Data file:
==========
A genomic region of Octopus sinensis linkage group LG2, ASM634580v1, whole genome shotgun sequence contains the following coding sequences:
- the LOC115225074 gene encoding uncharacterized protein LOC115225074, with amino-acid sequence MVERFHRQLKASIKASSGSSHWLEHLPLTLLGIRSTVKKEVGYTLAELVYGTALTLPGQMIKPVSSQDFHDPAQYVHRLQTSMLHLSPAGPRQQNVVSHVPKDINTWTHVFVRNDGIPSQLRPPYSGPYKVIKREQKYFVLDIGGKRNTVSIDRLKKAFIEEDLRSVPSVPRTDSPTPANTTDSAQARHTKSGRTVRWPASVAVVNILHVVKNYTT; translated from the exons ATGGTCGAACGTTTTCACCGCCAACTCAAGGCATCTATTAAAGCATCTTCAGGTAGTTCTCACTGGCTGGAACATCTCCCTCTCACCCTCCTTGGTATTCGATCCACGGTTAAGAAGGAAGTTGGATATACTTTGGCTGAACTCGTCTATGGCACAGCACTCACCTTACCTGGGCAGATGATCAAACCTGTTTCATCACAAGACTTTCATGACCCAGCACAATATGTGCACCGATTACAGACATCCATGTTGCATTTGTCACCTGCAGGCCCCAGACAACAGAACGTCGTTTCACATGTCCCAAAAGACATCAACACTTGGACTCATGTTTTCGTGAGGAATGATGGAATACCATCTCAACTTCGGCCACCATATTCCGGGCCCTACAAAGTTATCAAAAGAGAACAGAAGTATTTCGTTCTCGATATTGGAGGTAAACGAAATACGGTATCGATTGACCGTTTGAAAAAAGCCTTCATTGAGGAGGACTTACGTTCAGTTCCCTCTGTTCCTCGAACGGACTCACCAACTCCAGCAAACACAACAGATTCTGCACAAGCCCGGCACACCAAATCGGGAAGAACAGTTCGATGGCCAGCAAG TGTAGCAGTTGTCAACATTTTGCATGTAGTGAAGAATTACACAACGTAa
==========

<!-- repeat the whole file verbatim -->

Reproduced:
A genomic region of Octopus sinensis linkage group LG2, ASM634580v1, whole genome shotgun sequence contains the following coding sequences:
- the LOC115225074 gene encoding uncharacterized protein LOC115225074, with amino-acid sequence MVERFHRQLKASIKASSGSSHWLEHLPLTLLGIRSTVKKEVGYTLAELVYGTALTLPGQMIKPVSSQDFHDPAQYVHRLQTSMLHLSPAGPRQQNVVSHVPKDINTWTHVFVRNDGIPSQLRPPYSGPYKVIKREQKYFVLDIGGKRNTVSIDRLKKAFIEEDLRSVPSVPRTDSPTPANTTDSAQARHTKSGRTVRWPASVAVVNILHVVKNYTT; translated from the exons ATGGTCGAACGTTTTCACCGCCAACTCAAGGCATCTATTAAAGCATCTTCAGGTAGTTCTCACTGGCTGGAACATCTCCCTCTCACCCTCCTTGGTATTCGATCCACGGTTAAGAAGGAAGTTGGATATACTTTGGCTGAACTCGTCTATGGCACAGCACTCACCTTACCTGGGCAGATGATCAAACCTGTTTCATCACAAGACTTTCATGACCCAGCACAATATGTGCACCGATTACAGACATCCATGTTGCATTTGTCACCTGCAGGCCCCAGACAACAGAACGTCGTTTCACATGTCCCAAAAGACATCAACACTTGGACTCATGTTTTCGTGAGGAATGATGGAATACCATCTCAACTTCGGCCACCATATTCCGGGCCCTACAAAGTTATCAAAAGAGAACAGAAGTATTTCGTTCTCGATATTGGAGGTAAACGAAATACGGTATCGATTGACCGTTTGAAAAAAGCCTTCATTGAGGAGGACTTACGTTCAGTTCCCTCTGTTCCTCGAACGGACTCACCAACTCCAGCAAACACAACAGATTCTGCACAAGCCCGGCACACCAAATCGGGAAGAACAGTTCGATGGCCAGCAAG TGTAGCAGTTGTCAACATTTTGCATGTAGTGAAGAATTACACAACGTAa